Imported Luxury

After a century of success in its homeland, iconic British automaker Aston Martin is making a move into American markets with a surprising entry price on its line of luxury cars

Julian Jenkins spearheads Aston Martin’s efforts to grow the company’s North American presence. As part of the strategy, the company has released a new line of cars priced for the market.

It looked like something out of an action movie, perhaps one from a James Bond film. Tires from a sleek luxury car kicking up fine powder as they glide over the surface of a frozen lake. The roar of a powerful engine accelerating around a sharp turn.

Although not for a movie, the event did have something in common with Bond—the Aston Martin. Last February, the small independent luxury British sports car manufacturer invited an exclusive group of customers to Crested Butte, Colorado, for its first ever Aston Martin on Ice event. There, drivers got behind the wheel of Vanquishes, Vantage V12 Ss, and Rapide Ss to hone their skills on a professionally built ice track with a skid pad, slalom, and other features.

These driving experiences are the brainchild of Julian Jenkins and his colleagues at Aston Martin as they seek to grow the iconic brand in the United States and surrounding territories. The company made quite a splash last year when it announced a sub-$100,000 sports car for North American markets. The vehicle, a V8 Vantage GT, starts at $99,900 and went on sale in the second half of 2014.

Jenkins, president of Aston Martin The Americas, believes the car and the company’s other offerings resonate well with current and potential North American customers. “Our aim with the Vantage GT was to present a more focused sports car package, recognizing that in this market there is a core group of keen drivers looking for dynamic performance,” he says. “Dynamic” may be a bit of an understatement; the V8 Vantage—available in coupe and roadster bodies and with a manual or automatic transmission—reaches 190 miles per hour. It’s built to be a road-going version of the classic Aston Martin GT4 racecar, and blends luxury and performance well.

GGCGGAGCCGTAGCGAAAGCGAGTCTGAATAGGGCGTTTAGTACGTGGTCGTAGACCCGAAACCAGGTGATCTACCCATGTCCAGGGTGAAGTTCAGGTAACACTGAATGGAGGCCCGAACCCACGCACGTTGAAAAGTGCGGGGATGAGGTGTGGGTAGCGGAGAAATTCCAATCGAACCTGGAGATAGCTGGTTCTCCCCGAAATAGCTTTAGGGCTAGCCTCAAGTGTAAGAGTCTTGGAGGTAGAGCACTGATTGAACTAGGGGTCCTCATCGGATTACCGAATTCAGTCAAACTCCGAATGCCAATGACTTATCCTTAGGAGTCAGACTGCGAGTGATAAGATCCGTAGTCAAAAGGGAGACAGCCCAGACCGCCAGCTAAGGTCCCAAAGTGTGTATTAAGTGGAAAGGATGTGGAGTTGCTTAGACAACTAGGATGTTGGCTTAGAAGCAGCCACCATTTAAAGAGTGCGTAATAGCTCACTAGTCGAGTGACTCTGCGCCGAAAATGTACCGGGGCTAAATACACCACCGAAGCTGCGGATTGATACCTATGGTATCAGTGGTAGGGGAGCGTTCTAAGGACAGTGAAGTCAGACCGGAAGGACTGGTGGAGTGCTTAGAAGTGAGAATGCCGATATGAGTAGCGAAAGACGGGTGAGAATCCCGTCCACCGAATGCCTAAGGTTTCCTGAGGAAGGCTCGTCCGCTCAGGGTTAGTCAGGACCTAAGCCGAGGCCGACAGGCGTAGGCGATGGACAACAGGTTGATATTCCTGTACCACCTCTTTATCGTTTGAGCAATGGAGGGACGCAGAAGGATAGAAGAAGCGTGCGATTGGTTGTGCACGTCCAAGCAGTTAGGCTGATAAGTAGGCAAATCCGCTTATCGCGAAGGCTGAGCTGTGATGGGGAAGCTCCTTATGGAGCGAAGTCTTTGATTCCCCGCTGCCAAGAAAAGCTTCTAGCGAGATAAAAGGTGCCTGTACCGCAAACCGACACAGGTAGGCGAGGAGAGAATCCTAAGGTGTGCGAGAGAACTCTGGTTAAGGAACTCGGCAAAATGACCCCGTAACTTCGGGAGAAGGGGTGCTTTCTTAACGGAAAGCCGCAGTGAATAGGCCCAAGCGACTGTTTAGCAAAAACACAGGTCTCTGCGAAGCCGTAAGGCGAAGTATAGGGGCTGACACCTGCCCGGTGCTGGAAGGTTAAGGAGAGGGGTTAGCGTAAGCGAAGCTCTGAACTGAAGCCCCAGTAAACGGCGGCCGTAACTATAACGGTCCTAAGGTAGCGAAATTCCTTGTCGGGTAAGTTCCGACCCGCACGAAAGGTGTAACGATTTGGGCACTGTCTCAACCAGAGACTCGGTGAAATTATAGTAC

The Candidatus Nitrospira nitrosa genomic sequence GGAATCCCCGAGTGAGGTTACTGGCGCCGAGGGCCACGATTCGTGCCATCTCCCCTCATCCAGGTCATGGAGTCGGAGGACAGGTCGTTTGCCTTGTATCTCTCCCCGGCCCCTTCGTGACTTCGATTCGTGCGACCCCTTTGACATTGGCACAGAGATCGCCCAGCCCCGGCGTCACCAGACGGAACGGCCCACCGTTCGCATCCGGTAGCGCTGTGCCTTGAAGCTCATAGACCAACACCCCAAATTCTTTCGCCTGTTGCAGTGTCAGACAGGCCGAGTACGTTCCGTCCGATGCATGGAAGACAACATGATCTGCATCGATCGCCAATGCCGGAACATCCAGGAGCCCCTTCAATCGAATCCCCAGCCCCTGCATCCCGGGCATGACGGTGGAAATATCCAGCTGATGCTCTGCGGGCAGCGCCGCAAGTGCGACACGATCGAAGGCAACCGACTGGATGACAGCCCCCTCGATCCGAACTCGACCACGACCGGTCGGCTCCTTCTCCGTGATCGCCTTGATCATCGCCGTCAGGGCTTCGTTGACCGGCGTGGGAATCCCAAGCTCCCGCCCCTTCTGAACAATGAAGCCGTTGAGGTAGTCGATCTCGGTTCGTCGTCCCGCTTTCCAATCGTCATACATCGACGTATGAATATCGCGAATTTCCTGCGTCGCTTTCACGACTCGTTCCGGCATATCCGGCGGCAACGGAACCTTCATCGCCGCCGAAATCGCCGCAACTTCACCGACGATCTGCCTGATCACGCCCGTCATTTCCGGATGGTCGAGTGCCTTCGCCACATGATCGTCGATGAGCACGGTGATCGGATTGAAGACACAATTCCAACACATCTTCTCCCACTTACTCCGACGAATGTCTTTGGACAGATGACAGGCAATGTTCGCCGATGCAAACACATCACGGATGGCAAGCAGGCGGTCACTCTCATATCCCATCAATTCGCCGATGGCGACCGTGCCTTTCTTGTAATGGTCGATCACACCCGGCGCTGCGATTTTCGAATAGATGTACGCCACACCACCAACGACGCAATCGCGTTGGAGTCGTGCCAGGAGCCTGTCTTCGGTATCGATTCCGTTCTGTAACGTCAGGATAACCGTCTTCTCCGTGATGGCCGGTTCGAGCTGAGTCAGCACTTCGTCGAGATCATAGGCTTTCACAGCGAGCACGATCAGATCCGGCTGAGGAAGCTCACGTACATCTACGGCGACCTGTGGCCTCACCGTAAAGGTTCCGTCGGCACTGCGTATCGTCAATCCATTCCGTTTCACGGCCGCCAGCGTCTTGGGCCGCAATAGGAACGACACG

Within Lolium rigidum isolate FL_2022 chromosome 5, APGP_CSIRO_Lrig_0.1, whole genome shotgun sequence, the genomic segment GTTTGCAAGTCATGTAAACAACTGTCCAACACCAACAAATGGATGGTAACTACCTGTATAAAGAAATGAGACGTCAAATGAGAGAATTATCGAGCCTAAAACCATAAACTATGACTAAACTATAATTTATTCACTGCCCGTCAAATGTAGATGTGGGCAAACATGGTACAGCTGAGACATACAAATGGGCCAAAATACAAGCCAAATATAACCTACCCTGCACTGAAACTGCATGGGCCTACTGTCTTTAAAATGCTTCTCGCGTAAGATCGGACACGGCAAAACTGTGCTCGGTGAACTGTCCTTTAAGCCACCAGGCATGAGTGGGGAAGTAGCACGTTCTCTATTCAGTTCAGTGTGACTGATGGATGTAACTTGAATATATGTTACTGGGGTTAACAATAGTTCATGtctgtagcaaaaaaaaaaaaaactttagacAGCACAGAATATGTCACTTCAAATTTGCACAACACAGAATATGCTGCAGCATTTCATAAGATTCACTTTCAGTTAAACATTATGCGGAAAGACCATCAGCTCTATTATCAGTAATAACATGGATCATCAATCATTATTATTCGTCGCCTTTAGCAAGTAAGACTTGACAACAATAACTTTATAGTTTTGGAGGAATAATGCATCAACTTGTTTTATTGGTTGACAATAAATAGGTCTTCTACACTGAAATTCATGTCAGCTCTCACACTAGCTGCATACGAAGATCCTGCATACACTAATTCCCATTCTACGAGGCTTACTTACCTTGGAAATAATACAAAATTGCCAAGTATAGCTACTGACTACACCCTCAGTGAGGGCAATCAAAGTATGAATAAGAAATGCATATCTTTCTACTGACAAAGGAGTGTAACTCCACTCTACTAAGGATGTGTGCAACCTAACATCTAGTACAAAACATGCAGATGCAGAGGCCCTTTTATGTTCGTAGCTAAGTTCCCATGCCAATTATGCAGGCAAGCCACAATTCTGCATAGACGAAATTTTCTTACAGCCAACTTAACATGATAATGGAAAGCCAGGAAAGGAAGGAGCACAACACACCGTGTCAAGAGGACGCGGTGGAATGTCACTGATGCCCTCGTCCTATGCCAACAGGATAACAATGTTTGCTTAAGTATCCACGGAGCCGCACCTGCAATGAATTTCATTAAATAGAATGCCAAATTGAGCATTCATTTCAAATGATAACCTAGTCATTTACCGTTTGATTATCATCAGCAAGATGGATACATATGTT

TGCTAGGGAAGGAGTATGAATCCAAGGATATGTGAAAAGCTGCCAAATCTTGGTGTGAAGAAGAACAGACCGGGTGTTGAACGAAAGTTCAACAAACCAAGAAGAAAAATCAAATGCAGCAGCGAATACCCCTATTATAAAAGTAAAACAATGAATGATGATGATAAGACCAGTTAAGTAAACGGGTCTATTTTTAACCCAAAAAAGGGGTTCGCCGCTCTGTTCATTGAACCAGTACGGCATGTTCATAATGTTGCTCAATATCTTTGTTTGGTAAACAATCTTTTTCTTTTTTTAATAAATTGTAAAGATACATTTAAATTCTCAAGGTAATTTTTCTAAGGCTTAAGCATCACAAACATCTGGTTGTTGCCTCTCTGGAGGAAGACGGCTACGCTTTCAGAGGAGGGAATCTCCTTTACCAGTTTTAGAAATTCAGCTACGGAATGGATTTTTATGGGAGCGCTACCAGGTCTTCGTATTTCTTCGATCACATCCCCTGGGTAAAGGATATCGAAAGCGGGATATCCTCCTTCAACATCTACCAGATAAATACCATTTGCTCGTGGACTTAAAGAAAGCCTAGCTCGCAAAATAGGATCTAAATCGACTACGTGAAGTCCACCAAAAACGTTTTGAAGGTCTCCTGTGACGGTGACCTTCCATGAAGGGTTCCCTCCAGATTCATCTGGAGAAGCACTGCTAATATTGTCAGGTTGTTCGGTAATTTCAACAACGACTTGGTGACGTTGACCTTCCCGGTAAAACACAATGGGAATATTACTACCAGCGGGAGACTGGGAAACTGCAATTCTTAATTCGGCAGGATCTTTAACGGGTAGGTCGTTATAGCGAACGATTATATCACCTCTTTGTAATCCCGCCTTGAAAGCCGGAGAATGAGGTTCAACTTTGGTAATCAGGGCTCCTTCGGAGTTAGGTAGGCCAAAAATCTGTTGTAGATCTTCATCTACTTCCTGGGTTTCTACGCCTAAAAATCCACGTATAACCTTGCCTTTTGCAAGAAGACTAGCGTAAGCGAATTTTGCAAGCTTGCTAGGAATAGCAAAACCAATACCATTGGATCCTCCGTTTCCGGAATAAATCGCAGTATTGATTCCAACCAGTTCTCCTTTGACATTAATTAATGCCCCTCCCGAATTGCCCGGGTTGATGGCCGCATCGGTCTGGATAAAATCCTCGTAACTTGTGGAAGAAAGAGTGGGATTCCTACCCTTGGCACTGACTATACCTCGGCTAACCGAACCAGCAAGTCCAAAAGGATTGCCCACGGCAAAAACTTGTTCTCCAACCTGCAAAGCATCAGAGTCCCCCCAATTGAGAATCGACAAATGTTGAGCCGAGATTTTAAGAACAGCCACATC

The product line and what’s happening in North America is an increasingly important piece of Aston Martin’s overall portfolio. The automaker, staked by private shareholders, has announced more than $800 million in capital infusion that ushers in the biggest product development cycle in its 101-year history. Aston Martin’s sales in 2013 were up 11 percent, to 4,200 cars worldwide. About 30 percent of those cars were sold in North America.

Jenkins started his career at Jaguar when the company was developing the XK8 and saw all aspects of a new vehicle program from the outset. From there, he went to Porsche Great Britain to manage aftersales marketing and develop a pre-owned program, and later worked for Rolls Royce and Bentley in various positions around the world that have helped make him a luxury brand expert over the last twenty-five years. Jenkins came to Aston Martin in April of 2008. As president of the company’s operation in the Americas, he manages all activities in the United States, Canada, Brazil, Chile, Mexico, and Peru.

As Aston Martin looks for bigger market share in these countries, it’s Jenkins who must connect with consumers and nurture relationships with dealers. Luckily, he has a great platform. “Aston Martin is one of the most iconic brands in the world, and even though the brand might be less well known in these newer markets, we have a long heritage and are known for our craftsmanship in building great sports cars,” Jenkins says. And a close association with the world’s smoothest spy has helped, too. Eleven of the twenty-three James Bond films feature an Aston Martin.